Tue, Mar 21, 2000 4:37 PM
RE: Gramm-Leach-Bliley Act Privacy Rule, 16 CFR Part 313 -Comment
To Whom It May Concern:
I am writing to express my concern with the proposed regulations to implement Title V of the Gramm-Leach-Bliley Act of 1999. As a member of
the Washington Association of Legal Investigators, we stand to lose a valuable tool if "non-public personal information" is defined to include simple names and addresses of customers of financial institutions.
Nothing in the consideration of privacy during congressional debate reflected concern about name and address information. Rather, the clear intent of Congress was to provide an opportunity for customers of financial institutions to "opt-out" of sharing their personal financial information with non-affiliates of the institutions. The statute provides protection for financial information--not mere names and addresses. Indeed, if all information available to a financial institution is defined as "non-public personal information," then what is "public"? Clearly, Congress was offering a distinction by describing financial information. We would agree, that the Act provides opt-out of information regarding credit history, employment and financial assets. By what standard are name, address and phone number "non-public"?
Private investigators are an important, integral part of the American system of jurisprudence. It is not widely understood that investigators are a critical cog in the legal machinery. The information we obtain regarding addresses and phone numbers is essential to our conduct of business and fulfilling our obligations to consumers. We utilize this information to assist in finding witnesses, to confirm addresses given on applications, and to prevent fraud, particularly insurance fraud. A high percentage of crime investigations are worked up by private investigators before being turned over to law enforcement for prosecution because law enforcement lacks the resources. The service of process, which is primarily done by civilian servers, would be crippled by this interpretation.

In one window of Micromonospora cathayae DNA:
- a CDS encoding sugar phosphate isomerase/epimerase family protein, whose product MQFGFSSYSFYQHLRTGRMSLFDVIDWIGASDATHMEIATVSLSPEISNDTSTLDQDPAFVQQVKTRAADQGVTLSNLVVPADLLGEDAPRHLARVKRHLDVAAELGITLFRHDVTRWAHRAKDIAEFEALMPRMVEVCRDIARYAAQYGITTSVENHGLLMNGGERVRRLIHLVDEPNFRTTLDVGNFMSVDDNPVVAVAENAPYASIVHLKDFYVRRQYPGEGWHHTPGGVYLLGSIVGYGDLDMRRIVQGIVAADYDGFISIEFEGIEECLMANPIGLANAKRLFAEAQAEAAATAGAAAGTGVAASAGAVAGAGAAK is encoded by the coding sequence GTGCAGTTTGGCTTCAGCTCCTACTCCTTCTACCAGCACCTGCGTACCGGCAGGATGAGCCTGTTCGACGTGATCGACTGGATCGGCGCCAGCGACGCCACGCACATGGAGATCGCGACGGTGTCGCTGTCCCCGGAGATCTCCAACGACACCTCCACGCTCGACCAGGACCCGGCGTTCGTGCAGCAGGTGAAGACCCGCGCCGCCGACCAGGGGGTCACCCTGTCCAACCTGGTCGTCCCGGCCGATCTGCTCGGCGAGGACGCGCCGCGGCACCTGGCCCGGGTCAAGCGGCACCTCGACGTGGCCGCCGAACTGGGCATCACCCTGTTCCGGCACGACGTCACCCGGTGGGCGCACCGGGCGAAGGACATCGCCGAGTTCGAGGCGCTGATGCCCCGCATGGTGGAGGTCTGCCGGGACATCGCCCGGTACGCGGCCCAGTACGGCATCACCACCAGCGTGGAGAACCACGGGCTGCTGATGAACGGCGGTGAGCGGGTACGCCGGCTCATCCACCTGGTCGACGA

Often it is the only practical way to locate someone attempting to flee from legal obligations for child support or other debts. Perpetrators of crimes such as stalking or scamming the elderly, often do not reside at the address where their vehicles are registered. This information is essential to locating the registered owners of vehicles used in these acts.
If we lose the ability to access this information, then we will be relegated to searching by using the white pages of the phone book. Only the criminals and irresponsible will benefit. We urge you to define non-public personal information in the manner that Congress intended.
Susan M. Wakeman